Themes in children’s literature put the wicked stepmother or stepfather in a bad light. Less often do we read stories or see films about the positive role a stepparent or a foster parent plays in the life of a child, so no matter how loving and caring, stepparents are often rebuffed. Knowing this will keep the stepparent/foster parent from trying too hard or pushing too soon for a relationship. Patience is the key. Resist the temptation to move quickly into a parental role and take time to be a friendly adult who cares about the children. A stepparent can never win if he or she tries to compete with an idealized parent who, in the eyes of the child, is perfect. The sidebar lists some common unrealistic expectations that will add perspective. Most important is learning how to get along with stepchildren/foster children and taking time to develop a relationship with them.
It can be immensely helpful for couples to anticipate the tough emotional and physical adjustments that are inevitable during the first few years. Rather than crumble under the illusion of unrealistic expectations, the couple establishes a united front to face the reality of the situation. Family cohesion is not the first goal for stepfamily success. The ability to stay flexible is the golden rule. This gives family members the necessary time to get used to one another gradually, so that they can define their roles and relationships accordingly. Family cohesion can be achieved only through the mutual respect and regard that occurs when the newly formed family is living together. Bartolomeo Palisi and his colleagues (1991) found that the couple’s being realistic as well as possessing negotiation skills that lead to united decisions regarding stepchildren are predictors of remarriage adjustment.
Parents Taking Leadership How a family navigates structural change is influenced by cultural, socioeconomic, religious, and cross-generational values and attitudes. Regardless of these influences, family leaders must do whatever they can to protect and provide for the children. Inevitable environmental and relationship changes place the parenting roles in a continual state of flux. Maintaining sufficient structure and stability counterbalances the frequent moving between households. Although leadership of the family lies with the biological parent(s) for the most part, stepparents or surrogate parents play an essential part in leadership decisions.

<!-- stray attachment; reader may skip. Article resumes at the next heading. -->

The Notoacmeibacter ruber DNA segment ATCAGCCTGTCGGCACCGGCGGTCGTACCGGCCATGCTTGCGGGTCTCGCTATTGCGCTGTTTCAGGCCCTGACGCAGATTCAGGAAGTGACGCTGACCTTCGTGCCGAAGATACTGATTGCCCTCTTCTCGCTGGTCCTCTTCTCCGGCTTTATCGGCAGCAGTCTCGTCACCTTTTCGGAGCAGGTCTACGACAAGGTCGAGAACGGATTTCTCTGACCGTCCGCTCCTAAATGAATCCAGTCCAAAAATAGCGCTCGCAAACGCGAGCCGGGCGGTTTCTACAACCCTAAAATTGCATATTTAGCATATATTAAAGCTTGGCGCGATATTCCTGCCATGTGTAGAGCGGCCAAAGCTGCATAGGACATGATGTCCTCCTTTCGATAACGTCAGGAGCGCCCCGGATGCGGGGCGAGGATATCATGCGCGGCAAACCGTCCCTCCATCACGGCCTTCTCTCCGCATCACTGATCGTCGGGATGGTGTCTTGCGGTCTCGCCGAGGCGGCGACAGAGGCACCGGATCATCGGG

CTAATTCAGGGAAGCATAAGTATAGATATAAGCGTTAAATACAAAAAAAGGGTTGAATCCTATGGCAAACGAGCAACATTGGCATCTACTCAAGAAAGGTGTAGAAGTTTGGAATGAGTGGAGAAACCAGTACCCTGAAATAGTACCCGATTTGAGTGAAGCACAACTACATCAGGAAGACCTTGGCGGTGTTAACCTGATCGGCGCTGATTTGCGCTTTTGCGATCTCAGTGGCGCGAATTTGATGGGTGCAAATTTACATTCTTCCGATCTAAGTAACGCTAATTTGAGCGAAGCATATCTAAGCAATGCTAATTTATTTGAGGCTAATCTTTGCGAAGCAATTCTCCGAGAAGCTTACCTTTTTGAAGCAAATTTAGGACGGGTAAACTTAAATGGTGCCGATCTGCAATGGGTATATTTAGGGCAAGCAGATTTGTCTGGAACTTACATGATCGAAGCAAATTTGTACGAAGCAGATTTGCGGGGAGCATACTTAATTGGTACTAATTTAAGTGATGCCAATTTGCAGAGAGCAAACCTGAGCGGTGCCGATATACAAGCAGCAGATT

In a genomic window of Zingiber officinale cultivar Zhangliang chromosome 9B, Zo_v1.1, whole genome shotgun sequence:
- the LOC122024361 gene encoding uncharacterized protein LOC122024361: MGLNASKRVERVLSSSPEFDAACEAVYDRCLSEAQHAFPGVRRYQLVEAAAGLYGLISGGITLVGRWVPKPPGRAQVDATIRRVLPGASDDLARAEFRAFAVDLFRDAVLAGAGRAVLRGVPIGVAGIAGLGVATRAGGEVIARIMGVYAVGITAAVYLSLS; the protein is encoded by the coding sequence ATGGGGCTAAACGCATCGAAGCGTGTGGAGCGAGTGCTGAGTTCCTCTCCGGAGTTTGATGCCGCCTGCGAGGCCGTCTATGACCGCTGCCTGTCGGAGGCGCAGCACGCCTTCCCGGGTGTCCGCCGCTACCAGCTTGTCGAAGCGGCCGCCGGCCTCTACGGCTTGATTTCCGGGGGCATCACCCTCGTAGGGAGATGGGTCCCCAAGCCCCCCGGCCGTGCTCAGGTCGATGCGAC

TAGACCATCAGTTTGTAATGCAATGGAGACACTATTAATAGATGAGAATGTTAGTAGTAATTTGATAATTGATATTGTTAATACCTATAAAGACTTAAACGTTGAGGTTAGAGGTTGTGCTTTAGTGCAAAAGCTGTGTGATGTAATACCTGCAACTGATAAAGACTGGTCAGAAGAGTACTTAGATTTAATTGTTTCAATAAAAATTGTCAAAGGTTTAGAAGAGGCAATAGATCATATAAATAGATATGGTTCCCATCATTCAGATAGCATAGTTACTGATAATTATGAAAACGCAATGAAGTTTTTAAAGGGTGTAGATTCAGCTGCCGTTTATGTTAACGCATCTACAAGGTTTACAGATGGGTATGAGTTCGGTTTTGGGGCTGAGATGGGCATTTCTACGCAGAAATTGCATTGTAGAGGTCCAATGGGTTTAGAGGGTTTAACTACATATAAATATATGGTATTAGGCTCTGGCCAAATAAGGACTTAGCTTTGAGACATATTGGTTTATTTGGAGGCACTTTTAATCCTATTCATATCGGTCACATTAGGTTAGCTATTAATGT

Research indicates that it is extremely important for the biological mother and father as well as the stepparents to be involved in the lives of the children. Parenting values and practices are a key element to be negotiated in newly formed families. The literature shows that quality and quantity time spent with children has a positive effect on their overall health and resilience. Establishing a foundation of trust and a sense of belonging are crucial in the life of a child. Even after disruptions such as death or divorce, a secure attachment established early in life gives children the capacity to build on that initial bonding (Bell 1974; Bell and Ainsworth 1972).
Clear communication is crucial for creating a stepfamily. The biological parent and stepparent need to create a new identity that incorporates the losses associated with the divorce, especially for the children. Further, there needs to be a frank discussion regarding how they will incorporate the other
biological parent as a parent. On top of this, a plan is needed regarding the role of the child’s other family members from the other biological parent. How will Christmas vacations be handled? When will the child visit his or her grandparents from the other biological parent? These discussions need to take place without the child.